BY STEPHEN CHADENGA
THE call by the Local Government ministry to demolish vending stalls during last year’s COVID-19 lockdown following a government directive to move informal traders to new sites has left more than 30 000 families affected in the Midlands province.
Zimbabwe National Chamber of Small to Medium Enterprises (ZCSME) Gweru chapter chairperson Tafadzwa Mazorodze said the affected vendors were registered with local authorities.
“The demolitions left 36 000 livelihoods affected across the province,” Mazorodze told Southern Eye Weekender yesterday.
“This figure is from market stalls registered with the local authorities. What this means is that a significant number of people source of income has been affected.”
He said the traders relied on selling their wares to buy food, pay rentals, bills and school fees for their children.
Mazorodze said the plight of the informal traders was worsened by the recurring lockdown measures to prevent the spread of the coronavirus.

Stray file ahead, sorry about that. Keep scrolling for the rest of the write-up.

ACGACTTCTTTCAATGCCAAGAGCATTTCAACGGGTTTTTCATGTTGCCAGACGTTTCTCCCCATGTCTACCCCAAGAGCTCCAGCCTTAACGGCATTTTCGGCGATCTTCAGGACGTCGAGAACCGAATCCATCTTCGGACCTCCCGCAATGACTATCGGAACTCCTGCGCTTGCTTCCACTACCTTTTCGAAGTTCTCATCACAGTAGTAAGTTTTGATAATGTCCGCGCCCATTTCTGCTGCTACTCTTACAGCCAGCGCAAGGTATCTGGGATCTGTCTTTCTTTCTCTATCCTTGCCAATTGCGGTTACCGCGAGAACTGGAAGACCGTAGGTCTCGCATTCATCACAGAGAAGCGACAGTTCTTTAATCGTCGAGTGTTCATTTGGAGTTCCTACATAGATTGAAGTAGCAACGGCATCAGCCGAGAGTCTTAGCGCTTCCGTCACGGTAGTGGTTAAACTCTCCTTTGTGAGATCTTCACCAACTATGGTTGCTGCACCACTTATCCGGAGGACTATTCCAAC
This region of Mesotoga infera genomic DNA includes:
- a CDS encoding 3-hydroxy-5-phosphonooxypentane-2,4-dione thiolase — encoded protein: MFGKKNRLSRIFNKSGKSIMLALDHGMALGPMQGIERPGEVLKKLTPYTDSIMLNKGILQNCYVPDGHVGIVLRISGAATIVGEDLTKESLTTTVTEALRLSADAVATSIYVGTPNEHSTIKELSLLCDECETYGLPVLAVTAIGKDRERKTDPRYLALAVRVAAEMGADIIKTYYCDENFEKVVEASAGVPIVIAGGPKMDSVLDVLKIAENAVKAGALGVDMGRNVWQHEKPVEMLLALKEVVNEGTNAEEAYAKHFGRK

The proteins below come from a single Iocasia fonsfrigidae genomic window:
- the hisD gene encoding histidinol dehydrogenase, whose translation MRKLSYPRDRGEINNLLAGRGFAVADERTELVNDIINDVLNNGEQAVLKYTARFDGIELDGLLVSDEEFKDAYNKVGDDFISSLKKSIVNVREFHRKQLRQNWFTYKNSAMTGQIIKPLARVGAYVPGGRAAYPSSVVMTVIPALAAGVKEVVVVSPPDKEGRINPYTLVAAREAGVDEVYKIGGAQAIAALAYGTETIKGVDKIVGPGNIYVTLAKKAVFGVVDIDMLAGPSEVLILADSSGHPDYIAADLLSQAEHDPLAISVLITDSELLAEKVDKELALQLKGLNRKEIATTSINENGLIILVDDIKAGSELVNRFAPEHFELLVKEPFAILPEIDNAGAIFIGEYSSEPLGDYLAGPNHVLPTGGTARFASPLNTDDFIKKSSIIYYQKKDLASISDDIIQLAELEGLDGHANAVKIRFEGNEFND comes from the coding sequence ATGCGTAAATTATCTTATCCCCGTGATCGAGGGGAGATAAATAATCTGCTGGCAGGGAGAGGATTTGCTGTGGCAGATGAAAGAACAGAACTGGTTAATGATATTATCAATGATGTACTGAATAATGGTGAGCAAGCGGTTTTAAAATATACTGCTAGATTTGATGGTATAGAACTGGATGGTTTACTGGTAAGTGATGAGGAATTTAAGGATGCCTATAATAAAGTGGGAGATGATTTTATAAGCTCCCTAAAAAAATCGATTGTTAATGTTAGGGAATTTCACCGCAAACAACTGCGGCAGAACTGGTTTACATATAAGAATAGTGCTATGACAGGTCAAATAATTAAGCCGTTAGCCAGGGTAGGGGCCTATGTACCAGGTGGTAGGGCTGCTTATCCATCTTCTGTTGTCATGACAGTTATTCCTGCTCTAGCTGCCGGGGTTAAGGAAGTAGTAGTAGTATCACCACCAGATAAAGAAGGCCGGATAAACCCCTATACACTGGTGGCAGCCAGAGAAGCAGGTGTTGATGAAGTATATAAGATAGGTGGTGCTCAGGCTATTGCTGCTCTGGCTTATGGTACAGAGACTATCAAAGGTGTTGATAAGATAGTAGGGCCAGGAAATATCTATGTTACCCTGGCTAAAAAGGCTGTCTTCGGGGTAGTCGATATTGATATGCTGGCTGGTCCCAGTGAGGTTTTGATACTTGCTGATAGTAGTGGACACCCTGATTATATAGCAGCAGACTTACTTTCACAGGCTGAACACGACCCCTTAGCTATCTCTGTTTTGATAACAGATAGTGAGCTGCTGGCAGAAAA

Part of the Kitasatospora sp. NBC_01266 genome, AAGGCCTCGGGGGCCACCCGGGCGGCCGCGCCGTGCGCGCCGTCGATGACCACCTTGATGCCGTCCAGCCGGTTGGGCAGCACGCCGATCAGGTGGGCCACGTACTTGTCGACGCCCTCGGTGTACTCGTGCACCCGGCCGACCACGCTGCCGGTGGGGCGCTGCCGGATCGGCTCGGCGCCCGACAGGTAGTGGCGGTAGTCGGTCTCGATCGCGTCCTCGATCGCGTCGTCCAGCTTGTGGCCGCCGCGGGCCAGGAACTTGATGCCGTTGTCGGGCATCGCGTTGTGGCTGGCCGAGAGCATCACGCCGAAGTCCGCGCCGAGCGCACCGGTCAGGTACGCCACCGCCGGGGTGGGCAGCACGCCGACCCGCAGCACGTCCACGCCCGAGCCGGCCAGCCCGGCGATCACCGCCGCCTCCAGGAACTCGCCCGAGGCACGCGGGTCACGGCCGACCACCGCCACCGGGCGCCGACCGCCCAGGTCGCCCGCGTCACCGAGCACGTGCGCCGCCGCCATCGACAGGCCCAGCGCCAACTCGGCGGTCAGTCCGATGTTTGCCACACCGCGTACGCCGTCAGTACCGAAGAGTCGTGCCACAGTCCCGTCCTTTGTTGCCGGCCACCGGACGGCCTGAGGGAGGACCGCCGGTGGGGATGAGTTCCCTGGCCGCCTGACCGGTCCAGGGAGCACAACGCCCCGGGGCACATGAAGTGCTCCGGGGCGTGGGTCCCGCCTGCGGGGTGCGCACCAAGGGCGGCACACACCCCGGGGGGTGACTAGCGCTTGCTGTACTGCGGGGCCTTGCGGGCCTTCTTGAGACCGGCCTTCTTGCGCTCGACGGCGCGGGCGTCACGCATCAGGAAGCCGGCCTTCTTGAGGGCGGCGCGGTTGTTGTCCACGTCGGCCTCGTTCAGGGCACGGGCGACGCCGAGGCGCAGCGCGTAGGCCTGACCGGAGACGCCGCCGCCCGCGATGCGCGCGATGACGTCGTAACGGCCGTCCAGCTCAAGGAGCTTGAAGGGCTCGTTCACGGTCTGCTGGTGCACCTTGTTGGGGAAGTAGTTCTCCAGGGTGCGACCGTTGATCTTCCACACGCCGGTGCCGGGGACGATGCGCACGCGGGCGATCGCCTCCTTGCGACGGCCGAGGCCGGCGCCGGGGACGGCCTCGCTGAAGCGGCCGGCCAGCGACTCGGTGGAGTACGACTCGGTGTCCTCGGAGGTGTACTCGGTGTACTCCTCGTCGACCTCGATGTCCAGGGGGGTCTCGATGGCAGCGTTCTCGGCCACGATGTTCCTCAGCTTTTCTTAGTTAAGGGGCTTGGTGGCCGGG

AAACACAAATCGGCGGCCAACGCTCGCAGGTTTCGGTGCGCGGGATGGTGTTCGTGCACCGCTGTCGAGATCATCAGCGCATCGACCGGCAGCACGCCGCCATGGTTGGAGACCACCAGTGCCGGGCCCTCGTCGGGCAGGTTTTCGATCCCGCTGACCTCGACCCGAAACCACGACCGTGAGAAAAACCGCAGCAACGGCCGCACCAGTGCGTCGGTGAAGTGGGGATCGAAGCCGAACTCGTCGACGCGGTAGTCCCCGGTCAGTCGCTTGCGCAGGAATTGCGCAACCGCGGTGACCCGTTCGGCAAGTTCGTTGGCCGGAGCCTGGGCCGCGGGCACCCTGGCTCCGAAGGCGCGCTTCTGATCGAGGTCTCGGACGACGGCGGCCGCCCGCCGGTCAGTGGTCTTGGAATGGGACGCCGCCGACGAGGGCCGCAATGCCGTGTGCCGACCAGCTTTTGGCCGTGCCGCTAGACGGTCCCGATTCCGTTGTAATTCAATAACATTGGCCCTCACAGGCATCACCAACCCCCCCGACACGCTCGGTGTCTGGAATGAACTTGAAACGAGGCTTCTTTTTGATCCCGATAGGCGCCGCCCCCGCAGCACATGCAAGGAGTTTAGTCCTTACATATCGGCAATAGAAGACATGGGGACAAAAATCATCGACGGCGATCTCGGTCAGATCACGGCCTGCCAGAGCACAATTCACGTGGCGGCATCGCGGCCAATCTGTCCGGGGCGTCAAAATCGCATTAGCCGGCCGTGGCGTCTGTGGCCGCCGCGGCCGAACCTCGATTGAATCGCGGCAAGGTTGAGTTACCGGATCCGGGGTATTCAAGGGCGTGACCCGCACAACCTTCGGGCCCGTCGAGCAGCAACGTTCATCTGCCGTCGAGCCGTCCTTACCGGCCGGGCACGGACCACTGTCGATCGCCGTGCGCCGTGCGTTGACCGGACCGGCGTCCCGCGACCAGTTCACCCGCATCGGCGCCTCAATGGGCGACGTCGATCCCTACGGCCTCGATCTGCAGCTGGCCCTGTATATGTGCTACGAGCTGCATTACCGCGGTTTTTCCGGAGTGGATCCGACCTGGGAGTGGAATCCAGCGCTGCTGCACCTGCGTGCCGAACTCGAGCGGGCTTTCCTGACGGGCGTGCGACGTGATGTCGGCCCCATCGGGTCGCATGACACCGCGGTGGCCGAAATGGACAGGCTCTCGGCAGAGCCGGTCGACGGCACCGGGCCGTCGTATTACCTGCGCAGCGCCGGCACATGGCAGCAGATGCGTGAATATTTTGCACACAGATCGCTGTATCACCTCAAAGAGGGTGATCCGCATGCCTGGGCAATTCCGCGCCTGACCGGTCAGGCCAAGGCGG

In the Midlands province, the ZCSME boss said the market stalls destruction affected 16 960 livelihoods from the 3 140 registered market stalls in Gweru urban.
He said local authorities in the province lost millions of dollars in revenue streams from rental fees they used to collect from the vending sites.
Mazorodze said in Gweru, his association had met with council officials to find ways of assisting the affected people.
He said the engagements with local authorities would be cascaded to all districts in the province.
Gweru mayor Josiah Makombe said his council would ensure registered informal traders got priority in the re-allocation of vending bays.
Last week, Makombe said the closure of the vendors’ markets had impacted on revenue collection by council, particularly during the lockdown period.
“Our revenue streams were greatly affected by COVID-19 and the closure of vending marts has seen a significant drop in fees collected,” he said.
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